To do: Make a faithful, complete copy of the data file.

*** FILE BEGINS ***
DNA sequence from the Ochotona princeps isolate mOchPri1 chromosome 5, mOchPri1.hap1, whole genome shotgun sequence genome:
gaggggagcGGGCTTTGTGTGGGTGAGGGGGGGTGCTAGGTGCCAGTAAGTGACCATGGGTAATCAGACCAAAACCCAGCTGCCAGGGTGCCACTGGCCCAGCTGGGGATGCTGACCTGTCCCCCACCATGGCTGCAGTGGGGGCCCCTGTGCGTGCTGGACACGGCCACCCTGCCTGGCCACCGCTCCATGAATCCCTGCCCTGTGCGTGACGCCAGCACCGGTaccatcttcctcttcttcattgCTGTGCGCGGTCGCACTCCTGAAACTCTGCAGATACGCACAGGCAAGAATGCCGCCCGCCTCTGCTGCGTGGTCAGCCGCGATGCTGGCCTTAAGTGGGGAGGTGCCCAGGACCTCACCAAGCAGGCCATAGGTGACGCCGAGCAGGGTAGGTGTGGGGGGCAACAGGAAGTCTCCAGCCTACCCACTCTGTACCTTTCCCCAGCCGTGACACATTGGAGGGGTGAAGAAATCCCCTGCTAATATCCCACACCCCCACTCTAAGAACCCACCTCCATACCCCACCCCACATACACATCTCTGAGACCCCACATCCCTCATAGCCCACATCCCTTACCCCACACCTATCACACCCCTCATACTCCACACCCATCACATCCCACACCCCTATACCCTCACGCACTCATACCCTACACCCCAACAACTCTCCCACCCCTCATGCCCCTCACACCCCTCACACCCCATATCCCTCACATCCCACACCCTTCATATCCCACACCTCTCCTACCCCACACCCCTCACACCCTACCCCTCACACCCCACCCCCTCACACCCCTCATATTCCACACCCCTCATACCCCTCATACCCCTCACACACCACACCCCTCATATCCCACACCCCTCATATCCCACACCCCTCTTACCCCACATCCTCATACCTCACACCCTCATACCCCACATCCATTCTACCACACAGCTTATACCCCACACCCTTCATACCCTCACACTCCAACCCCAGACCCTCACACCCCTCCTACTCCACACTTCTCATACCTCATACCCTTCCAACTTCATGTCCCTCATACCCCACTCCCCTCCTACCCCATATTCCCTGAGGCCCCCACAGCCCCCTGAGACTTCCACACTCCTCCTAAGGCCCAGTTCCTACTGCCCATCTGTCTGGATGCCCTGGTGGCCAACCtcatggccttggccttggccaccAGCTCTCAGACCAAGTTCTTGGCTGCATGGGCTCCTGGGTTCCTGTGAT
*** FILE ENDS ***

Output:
DNA sequence from the Ochotona princeps isolate mOchPri1 chromosome 5, mOchPri1.hap1, whole genome shotgun sequence genome:
gaggggagcGGGCTTTGTGTGGGTGAGGGGGGGTGCTAGGTGCCAGTAAGTGACCATGGGTAATCAGACCAAAACCCAGCTGCCAGGGTGCCACTGGCCCAGCTGGGGATGCTGACCTGTCCCCCACCATGGCTGCAGTGGGGGCCCCTGTGCGTGCTGGACACGGCCACCCTGCCTGGCCACCGCTCCATGAATCCCTGCCCTGTGCGTGACGCCAGCACCGGTaccatcttcctcttcttcattgCTGTGCGCGGTCGCACTCCTGAAACTCTGCAGATACGCACAGGCAAGAATGCCGCCCGCCTCTGCTGCGTGGTCAGCCGCGATGCTGGCCTTAAGTGGGGAGGTGCCCAGGACCTCACCAAGCAGGCCATAGGTGACGCCGAGCAGGGTAGGTGTGGGGGGCAACAGGAAGTCTCCAGCCTACCCACTCTGTACCTTTCCCCAGCCGTGACACATTGGAGGGGTGAAGAAATCCCCTGCTAATATCCCACACCCCCACTCTAAGAACCCACCTCCATACCCCACCCCACATACACATCTCTGAGACCCCACATCCCTCATAGCCCACATCCCTTACCCCACACCTATCACACCCCTCATACTCCACACCCATCACATCCCACACCCCTATACCCTCACGCACTCATACCCTACACCCCAACAACTCTCCCACCCCTCATGCCCCTCACACCCCTCACACCCCATATCCCTCACATCCCACACCCTTCATATCCCACACCTCTCCTACCCCACACCCCTCACACCCTACCCCTCACACCCCACCCCCTCACACCCCTCATATTCCACACCCCTCATACCCCTCATACCCCTCACACACCACACCCCTCATATCCCACACCCCTCATATCCCACACCCCTCTTACCCCACATCCTCATACCTCACACCCTCATACCCCACATCCATTCTACCACACAGCTTATACCCCACACCCTTCATACCCTCACACTCCAACCCCAGACCCTCACACCCCTCCTACTCCACACTTCTCATACCTCATACCCTTCCAACTTCATGTCCCTCATACCCCACTCCCCTCCTACCCCATATTCCCTGAGGCCCCCACAGCCCCCTGAGACTTCCACACTCCTCCTAAGGCCCAGTTCCTACTGCCCATCTGTCTGGATGCCCTGGTGGCCAACCtcatggccttggccttggccaccAGCTCTCAGACCAAGTTCTTGGCTGCATGGGCTCCTGGGTTCCTGTGAT